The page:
It is important to be sensitive to the journey that those in the LGBTQ+ community have been on. Some have been able to express their sexuality and gender identity within supportive families and communities, while others have lived in fear of being authentically themselves. Some have even suffered verbal, emotional and/or physical harm. Trans people have 8 times the attempted suicide rate of non-trans, with more than 30% attempting suicide at least once.
“It is revolutionary for any trans person to choose to be seen and visible in a world that tells us we should not exist.”
“This transition has been harder on me than anything I could imagine. And that's the case for so many others besides me. For that reason alone, trans people deserve something vital. They deserve your respect. And from that respect comes a more compassionate community, a more empathetic society and a better world for all of us.”
In valuing the worth of all persons, we will offer acceptance and respect to all who participate at Headwaters Mission Center events.
People in the LGBTQ+ community sometimes feel like they need to change their name to match their gender identity. The name they no longer use is sometimes known as a “dead name”. If a person whom you have known by another gender or name tells you that they no longer want to be called by the name assigned them at birth, ask them for their preferred name and call them that instead. If you accidentally use the person’s “dead name” or wrongly gender them, quickly apologize, correct yourself, and continue on.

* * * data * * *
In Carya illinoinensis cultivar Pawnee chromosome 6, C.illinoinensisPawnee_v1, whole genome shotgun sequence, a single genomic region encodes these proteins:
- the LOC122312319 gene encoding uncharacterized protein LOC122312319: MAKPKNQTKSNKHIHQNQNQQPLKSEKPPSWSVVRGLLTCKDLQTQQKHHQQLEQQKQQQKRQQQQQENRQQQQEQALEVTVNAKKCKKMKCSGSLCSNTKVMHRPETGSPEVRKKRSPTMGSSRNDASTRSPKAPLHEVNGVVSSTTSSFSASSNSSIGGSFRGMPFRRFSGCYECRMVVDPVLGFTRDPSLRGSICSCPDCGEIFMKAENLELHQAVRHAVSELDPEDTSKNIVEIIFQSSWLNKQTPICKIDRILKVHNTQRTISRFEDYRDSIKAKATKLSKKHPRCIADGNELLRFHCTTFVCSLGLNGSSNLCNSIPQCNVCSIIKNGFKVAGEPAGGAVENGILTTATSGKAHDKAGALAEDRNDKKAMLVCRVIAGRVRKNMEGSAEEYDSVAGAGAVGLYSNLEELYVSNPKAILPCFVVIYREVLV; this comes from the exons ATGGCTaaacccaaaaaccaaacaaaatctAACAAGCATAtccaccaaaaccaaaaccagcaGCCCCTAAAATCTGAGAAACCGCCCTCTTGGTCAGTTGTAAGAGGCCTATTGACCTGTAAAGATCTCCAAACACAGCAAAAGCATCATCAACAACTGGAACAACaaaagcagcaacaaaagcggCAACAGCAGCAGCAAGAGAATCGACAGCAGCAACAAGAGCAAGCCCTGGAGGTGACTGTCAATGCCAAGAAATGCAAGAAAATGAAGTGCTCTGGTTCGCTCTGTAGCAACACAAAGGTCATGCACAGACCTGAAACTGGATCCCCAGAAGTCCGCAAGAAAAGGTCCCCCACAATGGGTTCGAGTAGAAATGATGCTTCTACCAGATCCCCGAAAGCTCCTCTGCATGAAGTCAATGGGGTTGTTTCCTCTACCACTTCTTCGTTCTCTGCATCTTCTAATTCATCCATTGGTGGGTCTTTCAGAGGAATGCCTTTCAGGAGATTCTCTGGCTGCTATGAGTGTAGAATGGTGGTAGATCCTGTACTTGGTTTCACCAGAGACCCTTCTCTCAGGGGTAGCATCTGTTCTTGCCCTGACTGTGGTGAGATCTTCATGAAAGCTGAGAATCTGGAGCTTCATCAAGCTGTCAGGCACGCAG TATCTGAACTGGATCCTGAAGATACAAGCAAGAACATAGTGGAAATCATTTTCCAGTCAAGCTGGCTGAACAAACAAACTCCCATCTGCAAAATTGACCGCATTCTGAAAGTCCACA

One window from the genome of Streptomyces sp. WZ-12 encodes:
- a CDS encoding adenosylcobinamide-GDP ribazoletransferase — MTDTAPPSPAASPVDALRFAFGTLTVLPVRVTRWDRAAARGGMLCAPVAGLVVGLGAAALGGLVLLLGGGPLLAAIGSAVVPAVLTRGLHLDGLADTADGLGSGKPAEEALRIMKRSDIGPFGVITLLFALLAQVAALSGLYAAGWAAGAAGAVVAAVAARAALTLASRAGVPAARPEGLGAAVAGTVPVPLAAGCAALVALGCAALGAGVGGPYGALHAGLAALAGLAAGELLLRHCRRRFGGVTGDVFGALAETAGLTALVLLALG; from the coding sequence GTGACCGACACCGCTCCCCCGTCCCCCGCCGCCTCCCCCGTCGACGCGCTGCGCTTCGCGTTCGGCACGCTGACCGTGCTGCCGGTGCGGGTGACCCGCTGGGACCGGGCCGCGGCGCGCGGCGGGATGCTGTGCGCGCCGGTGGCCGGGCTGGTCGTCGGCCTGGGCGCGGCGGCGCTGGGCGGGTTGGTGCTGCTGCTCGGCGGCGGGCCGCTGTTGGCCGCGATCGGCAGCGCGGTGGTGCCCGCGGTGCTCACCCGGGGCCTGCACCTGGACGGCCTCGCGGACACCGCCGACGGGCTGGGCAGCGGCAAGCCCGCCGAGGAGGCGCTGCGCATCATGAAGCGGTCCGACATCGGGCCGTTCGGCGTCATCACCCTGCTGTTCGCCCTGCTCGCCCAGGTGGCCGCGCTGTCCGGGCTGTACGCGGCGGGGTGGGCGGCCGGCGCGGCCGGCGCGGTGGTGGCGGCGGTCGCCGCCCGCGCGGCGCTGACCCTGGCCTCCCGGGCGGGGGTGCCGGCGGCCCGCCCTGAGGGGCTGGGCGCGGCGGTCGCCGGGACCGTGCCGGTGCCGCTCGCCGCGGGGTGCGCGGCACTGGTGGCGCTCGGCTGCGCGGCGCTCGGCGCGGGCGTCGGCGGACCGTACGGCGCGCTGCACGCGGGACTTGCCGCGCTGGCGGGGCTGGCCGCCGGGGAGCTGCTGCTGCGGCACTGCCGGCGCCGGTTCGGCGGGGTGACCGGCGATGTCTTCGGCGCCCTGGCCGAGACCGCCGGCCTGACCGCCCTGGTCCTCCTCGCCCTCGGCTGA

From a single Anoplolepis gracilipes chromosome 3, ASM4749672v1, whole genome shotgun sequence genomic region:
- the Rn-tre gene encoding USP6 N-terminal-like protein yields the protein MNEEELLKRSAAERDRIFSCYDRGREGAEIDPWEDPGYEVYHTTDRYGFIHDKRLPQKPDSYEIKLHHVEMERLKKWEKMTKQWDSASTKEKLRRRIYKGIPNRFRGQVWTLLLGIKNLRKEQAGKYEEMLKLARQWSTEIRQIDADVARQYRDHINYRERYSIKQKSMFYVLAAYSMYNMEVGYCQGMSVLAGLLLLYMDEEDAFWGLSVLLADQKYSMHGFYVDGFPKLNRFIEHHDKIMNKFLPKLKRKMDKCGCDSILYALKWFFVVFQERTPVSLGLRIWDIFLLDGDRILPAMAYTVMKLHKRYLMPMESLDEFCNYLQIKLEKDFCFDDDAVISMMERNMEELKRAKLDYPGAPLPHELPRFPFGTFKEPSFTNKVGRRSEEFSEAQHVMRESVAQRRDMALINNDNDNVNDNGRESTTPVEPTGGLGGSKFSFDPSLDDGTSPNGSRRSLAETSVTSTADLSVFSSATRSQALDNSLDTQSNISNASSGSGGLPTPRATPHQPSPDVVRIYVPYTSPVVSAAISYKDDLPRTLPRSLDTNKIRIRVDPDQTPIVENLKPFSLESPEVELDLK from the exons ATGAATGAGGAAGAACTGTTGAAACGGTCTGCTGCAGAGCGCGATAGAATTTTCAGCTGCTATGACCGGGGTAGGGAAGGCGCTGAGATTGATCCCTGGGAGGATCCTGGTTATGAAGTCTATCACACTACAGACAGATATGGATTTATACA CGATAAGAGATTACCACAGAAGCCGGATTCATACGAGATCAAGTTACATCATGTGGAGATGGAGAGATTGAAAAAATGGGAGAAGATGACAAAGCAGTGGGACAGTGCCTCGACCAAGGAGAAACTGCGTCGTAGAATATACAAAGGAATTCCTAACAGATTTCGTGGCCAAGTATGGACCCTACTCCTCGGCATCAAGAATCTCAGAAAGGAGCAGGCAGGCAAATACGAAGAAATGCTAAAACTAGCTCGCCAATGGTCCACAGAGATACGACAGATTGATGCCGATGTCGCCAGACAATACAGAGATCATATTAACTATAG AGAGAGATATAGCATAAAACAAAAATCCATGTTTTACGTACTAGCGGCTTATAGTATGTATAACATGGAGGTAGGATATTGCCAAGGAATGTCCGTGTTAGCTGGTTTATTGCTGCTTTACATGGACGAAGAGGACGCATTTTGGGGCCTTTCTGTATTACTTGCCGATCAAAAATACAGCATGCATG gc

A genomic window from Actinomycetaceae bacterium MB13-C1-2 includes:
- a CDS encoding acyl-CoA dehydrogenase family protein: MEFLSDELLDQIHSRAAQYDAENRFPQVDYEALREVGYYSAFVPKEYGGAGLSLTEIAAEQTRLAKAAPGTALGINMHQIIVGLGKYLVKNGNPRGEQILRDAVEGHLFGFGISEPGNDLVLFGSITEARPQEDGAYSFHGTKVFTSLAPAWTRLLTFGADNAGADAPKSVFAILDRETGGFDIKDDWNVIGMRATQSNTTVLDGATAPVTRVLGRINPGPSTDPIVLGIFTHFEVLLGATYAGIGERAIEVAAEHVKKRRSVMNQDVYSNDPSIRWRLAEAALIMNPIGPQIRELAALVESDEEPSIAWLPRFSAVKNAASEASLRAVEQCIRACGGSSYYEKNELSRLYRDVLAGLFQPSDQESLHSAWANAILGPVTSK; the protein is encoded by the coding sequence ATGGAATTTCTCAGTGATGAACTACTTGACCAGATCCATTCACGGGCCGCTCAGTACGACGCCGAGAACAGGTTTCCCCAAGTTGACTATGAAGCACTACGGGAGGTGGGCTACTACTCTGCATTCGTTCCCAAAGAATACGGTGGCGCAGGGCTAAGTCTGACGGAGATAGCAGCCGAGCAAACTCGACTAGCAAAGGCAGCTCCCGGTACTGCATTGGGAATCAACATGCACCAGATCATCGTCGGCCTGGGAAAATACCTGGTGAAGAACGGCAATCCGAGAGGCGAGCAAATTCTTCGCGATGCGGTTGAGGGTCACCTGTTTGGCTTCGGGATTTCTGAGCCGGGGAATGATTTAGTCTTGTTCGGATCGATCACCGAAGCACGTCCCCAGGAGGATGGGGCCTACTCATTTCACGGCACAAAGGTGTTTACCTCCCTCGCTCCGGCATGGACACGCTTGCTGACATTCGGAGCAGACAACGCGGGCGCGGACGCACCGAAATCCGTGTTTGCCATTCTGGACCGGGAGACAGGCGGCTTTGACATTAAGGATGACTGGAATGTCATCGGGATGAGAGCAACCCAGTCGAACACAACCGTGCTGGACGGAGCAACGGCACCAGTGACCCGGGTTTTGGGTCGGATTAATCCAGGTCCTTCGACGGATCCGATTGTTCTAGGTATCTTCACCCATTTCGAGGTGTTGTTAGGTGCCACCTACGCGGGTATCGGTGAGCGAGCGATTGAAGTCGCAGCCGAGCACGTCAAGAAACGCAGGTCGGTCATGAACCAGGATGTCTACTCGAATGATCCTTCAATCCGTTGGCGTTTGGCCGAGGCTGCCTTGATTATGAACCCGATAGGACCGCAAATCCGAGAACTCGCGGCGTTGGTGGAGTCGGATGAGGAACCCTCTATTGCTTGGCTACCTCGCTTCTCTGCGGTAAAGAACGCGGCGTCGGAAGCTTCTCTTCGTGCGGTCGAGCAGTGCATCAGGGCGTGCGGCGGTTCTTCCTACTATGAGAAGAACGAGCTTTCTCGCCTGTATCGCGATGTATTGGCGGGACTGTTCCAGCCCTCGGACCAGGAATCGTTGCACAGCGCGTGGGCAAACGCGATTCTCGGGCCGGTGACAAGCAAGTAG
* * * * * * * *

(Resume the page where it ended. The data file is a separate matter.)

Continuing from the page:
When it comes to gender, people may not identify as either male or female. Those who identify as non-gender binary, gender neutral or gender queer may not want to use the gendered pronouns (she/he). Some common non-gender specific pronouns that can be used instead are the single form of they/them/their, and the Scandinavian gender neutral zie/zim/zis.
Some people may also identify as gender fluid and may identify as both male and female or gender neutral at any point in time. Asking what pronoun a person uses shows your respect and support for them as an individual.